The User Experience Team of One
A Research and Design Survival Guide
Published: July 9, 2013
by Leah Buley
The exigencies of modern product and Web development mean that projects are often understaffed. When the understaffed designer is you, your success depends on knowing where to cut corners and where to apply a full-court press. This clearly written book shows you what works and what wastes time. It will help you become that well-tempered UX team of one who can be great while doing the impossible."
—Alan Cooper, founder of design firm Cooper and author of The Inmates are Running the Asylum
The User Experience Team of One prescribes a range of approaches that have big impact and take less time and fewer resources than the standard lineup of UX deliverables. Whether you want to cross over into user experience or you're a seasoned practitioner trying to drag your organization forward, this book gives you tools and insight for doing more with less.
“The User Experience Team of One” Blog
What do you know, what don’t you know, and how are you going to learn it? A learning plan sounds like a formal concept, but really it’s just about taking the time to ask yourself where the gaps are in your current understanding of users’ needs and experiences, and how you can fill in that …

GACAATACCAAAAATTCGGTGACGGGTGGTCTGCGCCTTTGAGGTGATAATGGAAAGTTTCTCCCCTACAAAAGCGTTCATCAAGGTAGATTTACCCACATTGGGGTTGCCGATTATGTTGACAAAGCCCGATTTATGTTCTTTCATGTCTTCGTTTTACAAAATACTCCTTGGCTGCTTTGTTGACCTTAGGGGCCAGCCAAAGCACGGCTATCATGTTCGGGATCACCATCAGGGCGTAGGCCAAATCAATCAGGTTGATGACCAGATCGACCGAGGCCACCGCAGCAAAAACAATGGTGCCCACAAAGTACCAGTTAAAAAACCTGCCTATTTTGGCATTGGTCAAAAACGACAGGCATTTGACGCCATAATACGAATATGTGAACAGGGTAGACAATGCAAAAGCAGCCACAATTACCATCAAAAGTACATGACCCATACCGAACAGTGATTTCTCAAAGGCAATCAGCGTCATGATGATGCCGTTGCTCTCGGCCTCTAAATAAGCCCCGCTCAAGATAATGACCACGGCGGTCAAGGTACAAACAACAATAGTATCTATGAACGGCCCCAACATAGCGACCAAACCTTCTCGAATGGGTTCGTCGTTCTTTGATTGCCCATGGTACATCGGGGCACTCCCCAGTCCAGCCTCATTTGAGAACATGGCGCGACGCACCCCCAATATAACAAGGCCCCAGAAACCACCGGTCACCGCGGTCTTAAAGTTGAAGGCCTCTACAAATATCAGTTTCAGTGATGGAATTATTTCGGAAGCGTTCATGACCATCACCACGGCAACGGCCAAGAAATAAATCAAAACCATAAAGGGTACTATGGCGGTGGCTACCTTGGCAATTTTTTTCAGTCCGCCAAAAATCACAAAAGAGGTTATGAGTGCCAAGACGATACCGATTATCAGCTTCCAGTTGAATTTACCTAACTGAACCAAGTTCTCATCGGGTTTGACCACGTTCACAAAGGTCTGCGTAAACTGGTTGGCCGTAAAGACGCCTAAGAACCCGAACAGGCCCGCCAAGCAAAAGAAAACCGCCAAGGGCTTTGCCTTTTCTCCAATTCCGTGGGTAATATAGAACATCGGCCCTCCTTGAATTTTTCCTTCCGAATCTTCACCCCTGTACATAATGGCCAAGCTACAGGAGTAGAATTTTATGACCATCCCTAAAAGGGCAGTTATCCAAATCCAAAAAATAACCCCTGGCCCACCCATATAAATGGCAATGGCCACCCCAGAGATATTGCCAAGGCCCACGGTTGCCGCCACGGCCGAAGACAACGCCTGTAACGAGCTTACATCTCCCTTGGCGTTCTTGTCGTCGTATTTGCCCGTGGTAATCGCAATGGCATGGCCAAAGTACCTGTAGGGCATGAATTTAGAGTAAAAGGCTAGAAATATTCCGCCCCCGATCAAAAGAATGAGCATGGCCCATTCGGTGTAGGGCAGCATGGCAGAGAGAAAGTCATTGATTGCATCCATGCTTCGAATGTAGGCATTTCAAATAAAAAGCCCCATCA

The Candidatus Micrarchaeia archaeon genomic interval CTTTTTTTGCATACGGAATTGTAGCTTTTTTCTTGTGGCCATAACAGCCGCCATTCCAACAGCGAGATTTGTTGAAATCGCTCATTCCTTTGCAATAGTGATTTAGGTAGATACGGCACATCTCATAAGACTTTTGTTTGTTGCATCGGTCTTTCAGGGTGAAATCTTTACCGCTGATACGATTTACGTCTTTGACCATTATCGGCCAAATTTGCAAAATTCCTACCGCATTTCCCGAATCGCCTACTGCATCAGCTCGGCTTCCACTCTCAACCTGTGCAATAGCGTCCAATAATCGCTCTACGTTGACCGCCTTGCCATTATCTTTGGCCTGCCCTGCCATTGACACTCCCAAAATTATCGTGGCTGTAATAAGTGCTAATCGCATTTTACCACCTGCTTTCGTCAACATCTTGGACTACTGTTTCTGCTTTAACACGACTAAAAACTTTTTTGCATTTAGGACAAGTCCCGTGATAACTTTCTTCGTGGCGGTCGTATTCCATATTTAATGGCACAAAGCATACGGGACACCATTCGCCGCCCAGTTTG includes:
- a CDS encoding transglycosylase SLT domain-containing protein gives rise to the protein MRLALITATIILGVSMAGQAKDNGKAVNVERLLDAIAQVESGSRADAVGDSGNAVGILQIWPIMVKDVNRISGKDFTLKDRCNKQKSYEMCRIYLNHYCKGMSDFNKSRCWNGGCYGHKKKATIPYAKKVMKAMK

What is our vision for the ideal user experience, and what do we need to focus on to bring that unique experience to life? There is a special moment that’s just right for a strategy workshop, and it’s early in the process before design has been kicked off. It’s the time when optimism and interest …
An opportunity workshop is a way to quickly assess what work needs to be done to improve the user experience, what’s highest priority from a business perspective, and what will have the most impact from a user perspective. Use an opportunity workshop when you find yourself having general discussions about the need for an improved …
A project brief helps you get aligned on expected outcomes for a user-centered design project. Often, when a project is beginning, everyone involved has distinct ideas for what the right outcome looks like. In team discussions, it’s possible for people to express their point of view and think they’re all saying the same thing, but actually …
A listening tour helps you learn what your team’s priorities are, and how much awareness and support for UX currently exists. Especially for teams of one, knowing the priorities of others will help you identify where there are opportunities and problems to solve, and where user-centered design practices might be a good fit. A listening …